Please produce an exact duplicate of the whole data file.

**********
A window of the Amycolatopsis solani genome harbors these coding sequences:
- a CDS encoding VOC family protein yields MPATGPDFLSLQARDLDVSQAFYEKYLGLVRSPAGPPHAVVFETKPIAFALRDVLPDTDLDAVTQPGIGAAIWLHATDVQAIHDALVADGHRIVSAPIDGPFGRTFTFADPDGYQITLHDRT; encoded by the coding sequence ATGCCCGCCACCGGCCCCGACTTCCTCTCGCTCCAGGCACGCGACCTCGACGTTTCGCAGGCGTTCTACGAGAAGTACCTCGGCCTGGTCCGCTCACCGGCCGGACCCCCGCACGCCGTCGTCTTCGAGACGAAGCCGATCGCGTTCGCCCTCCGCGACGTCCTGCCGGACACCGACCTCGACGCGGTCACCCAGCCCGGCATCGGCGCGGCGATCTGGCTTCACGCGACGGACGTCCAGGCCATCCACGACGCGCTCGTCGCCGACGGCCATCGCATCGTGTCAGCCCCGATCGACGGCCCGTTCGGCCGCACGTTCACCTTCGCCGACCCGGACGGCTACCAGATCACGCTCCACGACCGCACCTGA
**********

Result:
A window of the Amycolatopsis solani genome harbors these coding sequences:
- a CDS encoding VOC family protein yields MPATGPDFLSLQARDLDVSQAFYEKYLGLVRSPAGPPHAVVFETKPIAFALRDVLPDTDLDAVTQPGIGAAIWLHATDVQAIHDALVADGHRIVSAPIDGPFGRTFTFADPDGYQITLHDRT; encoded by the coding sequence ATGCCCGCCACCGGCCCCGACTTCCTCTCGCTCCAGGCACGCGACCTCGACGTTTCGCAGGCGTTCTACGAGAAGTACCTCGGCCTGGTCCGCTCACCGGCCGGACCCCCGCACGCCGTCGTCTTCGAGACGAAGCCGATCGCGTTCGCCCTCCGCGACGTCCTGCCGGACACCGACCTCGACGCGGTCACCCAGCCCGGCATCGGCGCGGCGATCTGGCTTCACGCGACGGACGTCCAGGCCATCCACGACGCGCTCGTCGCCGACGGCCATCGCATCGTGTCAGCCCCGATCGACGGCCCGTTCGGCCGCACGTTCACCTTCGCCGACCCGGACGGCTACCAGATCACGCTCCACGACCGCACCTGA